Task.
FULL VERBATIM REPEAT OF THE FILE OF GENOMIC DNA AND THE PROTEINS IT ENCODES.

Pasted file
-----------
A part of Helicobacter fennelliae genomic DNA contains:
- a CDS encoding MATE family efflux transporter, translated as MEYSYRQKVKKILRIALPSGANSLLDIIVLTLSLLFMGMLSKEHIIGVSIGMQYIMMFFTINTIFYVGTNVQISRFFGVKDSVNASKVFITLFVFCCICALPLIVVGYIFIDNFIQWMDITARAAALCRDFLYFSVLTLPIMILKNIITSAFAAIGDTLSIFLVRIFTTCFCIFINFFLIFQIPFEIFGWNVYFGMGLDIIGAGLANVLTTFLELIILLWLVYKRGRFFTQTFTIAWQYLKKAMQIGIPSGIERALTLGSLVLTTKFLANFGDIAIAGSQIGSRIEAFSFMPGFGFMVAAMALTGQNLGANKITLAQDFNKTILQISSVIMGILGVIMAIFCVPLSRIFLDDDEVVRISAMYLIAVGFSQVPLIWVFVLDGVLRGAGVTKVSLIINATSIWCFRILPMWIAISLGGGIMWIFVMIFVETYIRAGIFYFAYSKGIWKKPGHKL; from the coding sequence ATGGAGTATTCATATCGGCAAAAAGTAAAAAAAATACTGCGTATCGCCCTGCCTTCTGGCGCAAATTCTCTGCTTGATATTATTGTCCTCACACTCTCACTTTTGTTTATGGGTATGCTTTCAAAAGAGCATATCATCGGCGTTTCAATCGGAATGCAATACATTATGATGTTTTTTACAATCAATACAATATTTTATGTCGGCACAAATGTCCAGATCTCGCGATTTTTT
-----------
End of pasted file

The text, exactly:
A part of Helicobacter fennelliae genomic DNA contains:
- a CDS encoding MATE family efflux transporter, translated as MEYSYRQKVKKILRIALPSGANSLLDIIVLTLSLLFMGMLSKEHIIGVSIGMQYIMMFFTINTIFYVGTNVQISRFFGVKDSVNASKVFITLFVFCCICALPLIVVGYIFIDNFIQWMDITARAAALCRDFLYFSVLTLPIMILKNIITSAFAAIGDTLSIFLVRIFTTCFCIFINFFLIFQIPFEIFGWNVYFGMGLDIIGAGLANVLTTFLELIILLWLVYKRGRFFTQTFTIAWQYLKKAMQIGIPSGIERALTLGSLVLTTKFLANFGDIAIAGSQIGSRIEAFSFMPGFGFMVAAMALTGQNLGANKITLAQDFNKTILQISSVIMGILGVIMAIFCVPLSRIFLDDDEVVRISAMYLIAVGFSQVPLIWVFVLDGVLRGAGVTKVSLIINATSIWCFRILPMWIAISLGGGIMWIFVMIFVETYIRAGIFYFAYSKGIWKKPGHKL; from the coding sequence ATGGAGTATTCATATCGGCAAAAAGTAAAAAAAATACTGCGTATCGCCCTGCCTTCTGGCGCAAATTCTCTGCTTGATATTATTGTCCTCACACTCTCACTTTTGTTTATGGGTATGCTTTCAAAAGAGCATATCATCGGCGTTTCAATCGGAATGCAATACATTATGATGTTTTTTACAATCAATACAATATTTTATGTCGGCACAAATGTCCAGATCTCGCGATTTTTT